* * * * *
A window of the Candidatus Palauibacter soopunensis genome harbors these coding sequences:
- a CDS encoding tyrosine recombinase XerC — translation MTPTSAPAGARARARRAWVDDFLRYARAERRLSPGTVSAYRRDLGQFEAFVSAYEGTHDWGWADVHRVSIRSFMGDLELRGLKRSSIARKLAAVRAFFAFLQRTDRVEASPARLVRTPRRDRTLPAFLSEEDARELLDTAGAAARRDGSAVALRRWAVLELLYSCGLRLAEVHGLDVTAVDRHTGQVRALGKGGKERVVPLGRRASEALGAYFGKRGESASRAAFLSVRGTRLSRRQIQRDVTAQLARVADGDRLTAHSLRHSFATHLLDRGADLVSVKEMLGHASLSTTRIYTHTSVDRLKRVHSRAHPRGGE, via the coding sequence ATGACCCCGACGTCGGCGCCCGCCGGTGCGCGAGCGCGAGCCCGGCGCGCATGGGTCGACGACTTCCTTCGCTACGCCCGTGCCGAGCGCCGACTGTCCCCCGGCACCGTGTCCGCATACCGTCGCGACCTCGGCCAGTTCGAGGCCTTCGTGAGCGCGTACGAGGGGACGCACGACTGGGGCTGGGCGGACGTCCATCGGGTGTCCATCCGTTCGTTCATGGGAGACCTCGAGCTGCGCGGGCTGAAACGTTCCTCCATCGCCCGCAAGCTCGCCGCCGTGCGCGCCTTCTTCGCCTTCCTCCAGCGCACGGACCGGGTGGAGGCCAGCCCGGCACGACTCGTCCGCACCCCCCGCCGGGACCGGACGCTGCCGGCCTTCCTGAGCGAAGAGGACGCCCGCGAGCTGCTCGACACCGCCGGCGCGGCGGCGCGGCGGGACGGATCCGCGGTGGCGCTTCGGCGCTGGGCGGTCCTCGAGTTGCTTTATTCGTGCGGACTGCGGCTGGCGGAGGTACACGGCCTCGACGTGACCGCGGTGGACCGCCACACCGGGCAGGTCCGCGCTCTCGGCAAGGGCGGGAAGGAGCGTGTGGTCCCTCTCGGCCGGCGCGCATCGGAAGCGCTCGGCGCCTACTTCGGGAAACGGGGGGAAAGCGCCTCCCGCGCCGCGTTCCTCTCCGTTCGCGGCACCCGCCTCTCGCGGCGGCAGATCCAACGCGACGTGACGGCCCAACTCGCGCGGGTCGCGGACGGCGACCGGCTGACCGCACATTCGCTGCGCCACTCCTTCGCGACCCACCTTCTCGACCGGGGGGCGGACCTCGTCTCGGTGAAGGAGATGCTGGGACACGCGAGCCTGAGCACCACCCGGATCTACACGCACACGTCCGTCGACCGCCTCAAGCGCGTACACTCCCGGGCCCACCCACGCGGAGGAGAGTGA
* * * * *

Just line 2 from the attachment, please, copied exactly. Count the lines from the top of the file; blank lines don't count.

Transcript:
- a CDS encoding tyrosine recombinase XerC — translation MTPTSAPAGARARARRAWVDDFLRYARAERRLSPGTVSAYRRDLGQFEAFVSAYEGTHDWGWADVHRVSIRSFMGDLELRGLKRSSIARKLAAVRAFFAFLQRTDRVEASPARLVRTPRRDRTLPAFLSEEDARELLDTAGAAARRDGSAVALRRWAVLELLYSCGLRLAEVHGLDVTAVDRHTGQVRALGKGGKERVVPLGRRASEALGAYFGKRGESASRAAFLSVRGTRLSRRQIQRDVTAQLARVADGDRLTAHSLRHSFATHLLDRGADLVSVKEMLGHASLSTTRIYTHTSVDRLKRVHSRAHPRGGE, via the coding sequence ATGACCCCGACGTCGGCGCCCGCCGGTGCGCGAGCGCGAGCCCGGCGCGCATGGGTCGACGACTTCCTTCGCTACGCCCGTGCCGAGCGCCGACTGTCCCCCGGCACCGTGTCCGCATACCGTCGCGACCTCGGCCAGTTCGAGGCCTTCGTGAGCGCGTACGAGGGGACGCACGACTGGGGCTGGGCGGACGTCCATCGGGTGTCCATCCGTTCGTTCATGGGAGACCTCGAGCTGCGCGGGCTGAAACGTTCCTCCATCGCCCGCAAGCTCGCCGCCGTGCGCGCCTTCTTCGCCTTCCTCCAGCGCACGGACCGGGTGGAGGCCAGCCCGGCACGACTCGTCCGCACCCCCCGCCGGGACCGGACGCTGCCGGCCTTCCTGAGCGAAGAGGACGCCCGCGAGCTGCTCGACACCGCCGGCGCGGCGGCGCGGCGGGACGGATCCGCGGTGGCGCTTCGGCGCTGGGCGGTCCTCGAGTTGCTTTATTCGTGCGGACTGCGGCTGGCGGAGGTACACGGCCTCGACGTGACCGCGGTGGACCGCCACACCGGGCAGGTCCGCGCTCTCGGCAAGGGCGGGAAGGAGCGTGTGGTCCCTCTCGGCCGGCGCGCATCGGAAGCGCTCGGCGCCTACTTCGGGAAACGGGGGGAAAGCGCCTCCCGCGCCGCGTTCCTCTCCGTTCGCGGCACCCGCCTCTCGCGGCGGCAGATCCAACGCGACGTGACGGCCCAACTCGCGCGGGTCGCGGACGGCGACCGGCTGACCGCACATTCGCTGCGCCACTCCTTCGCGACCCACCTTCTCGACCGGGGGGCGGACCTCGTCTCGGTGAAGGAGATGCTGGGACACGCGAGCCTGAGCACCACCCGGATCTACACGCACACGTCCGTCGACCGCCTCAAGCGCGTACACTCCCGGGCCCACCCACGCGGAGGAGAGTGA